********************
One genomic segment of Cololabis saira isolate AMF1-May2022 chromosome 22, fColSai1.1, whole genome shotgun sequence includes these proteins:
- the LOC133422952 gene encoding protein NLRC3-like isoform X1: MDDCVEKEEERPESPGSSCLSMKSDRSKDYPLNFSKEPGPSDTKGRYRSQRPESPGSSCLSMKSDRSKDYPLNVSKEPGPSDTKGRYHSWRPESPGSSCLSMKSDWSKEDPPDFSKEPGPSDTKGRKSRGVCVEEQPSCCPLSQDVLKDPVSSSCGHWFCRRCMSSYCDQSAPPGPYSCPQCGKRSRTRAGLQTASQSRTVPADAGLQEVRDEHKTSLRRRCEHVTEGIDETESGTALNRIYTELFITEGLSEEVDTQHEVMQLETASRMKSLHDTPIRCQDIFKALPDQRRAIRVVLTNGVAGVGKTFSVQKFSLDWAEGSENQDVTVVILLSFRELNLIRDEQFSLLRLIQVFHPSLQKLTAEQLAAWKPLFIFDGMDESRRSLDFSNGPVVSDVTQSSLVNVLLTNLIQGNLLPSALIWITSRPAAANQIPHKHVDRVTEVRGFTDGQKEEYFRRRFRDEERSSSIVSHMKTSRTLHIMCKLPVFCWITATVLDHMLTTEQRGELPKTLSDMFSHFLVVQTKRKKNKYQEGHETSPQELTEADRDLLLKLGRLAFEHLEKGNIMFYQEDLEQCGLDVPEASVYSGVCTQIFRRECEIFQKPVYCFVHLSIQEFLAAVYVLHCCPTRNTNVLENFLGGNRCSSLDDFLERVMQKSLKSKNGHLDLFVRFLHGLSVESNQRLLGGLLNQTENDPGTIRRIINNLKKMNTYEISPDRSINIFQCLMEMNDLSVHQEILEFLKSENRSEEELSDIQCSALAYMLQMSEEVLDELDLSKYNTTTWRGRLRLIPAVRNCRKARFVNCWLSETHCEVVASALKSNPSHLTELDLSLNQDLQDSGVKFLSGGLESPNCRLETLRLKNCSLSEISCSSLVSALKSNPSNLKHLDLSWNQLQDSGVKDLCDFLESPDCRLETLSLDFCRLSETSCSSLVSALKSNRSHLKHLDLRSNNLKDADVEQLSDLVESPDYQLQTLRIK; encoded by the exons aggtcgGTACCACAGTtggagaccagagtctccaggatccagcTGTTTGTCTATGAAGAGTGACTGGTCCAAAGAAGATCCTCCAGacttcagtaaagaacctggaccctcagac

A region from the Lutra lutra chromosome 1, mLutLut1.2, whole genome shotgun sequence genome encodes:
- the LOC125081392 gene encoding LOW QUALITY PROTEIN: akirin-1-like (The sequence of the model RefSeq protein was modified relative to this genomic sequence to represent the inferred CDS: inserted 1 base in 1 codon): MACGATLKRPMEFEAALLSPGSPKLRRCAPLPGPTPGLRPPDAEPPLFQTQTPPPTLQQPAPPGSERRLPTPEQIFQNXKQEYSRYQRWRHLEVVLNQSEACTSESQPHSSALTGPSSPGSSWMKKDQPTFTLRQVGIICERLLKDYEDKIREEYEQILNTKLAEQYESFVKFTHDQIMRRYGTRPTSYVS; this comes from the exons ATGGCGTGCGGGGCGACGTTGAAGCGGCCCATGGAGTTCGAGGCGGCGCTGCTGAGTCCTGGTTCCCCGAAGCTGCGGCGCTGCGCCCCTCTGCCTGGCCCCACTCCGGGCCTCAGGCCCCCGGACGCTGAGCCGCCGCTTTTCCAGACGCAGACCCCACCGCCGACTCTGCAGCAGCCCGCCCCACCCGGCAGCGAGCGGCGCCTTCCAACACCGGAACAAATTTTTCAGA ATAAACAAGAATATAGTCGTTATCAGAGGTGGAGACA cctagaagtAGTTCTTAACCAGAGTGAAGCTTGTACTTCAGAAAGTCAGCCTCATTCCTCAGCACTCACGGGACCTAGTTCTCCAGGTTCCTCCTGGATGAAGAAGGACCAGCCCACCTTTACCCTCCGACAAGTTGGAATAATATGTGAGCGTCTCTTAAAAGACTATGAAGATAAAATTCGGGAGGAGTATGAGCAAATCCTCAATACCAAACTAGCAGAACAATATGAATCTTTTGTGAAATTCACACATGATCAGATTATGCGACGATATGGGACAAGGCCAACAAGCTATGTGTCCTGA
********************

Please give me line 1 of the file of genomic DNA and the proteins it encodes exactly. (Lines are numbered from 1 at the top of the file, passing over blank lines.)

One genomic segment of Cololabis saira isolate AMF1-May2022 chromosome 22, fColSai1.1, whole genome shotgun sequence includes these proteins: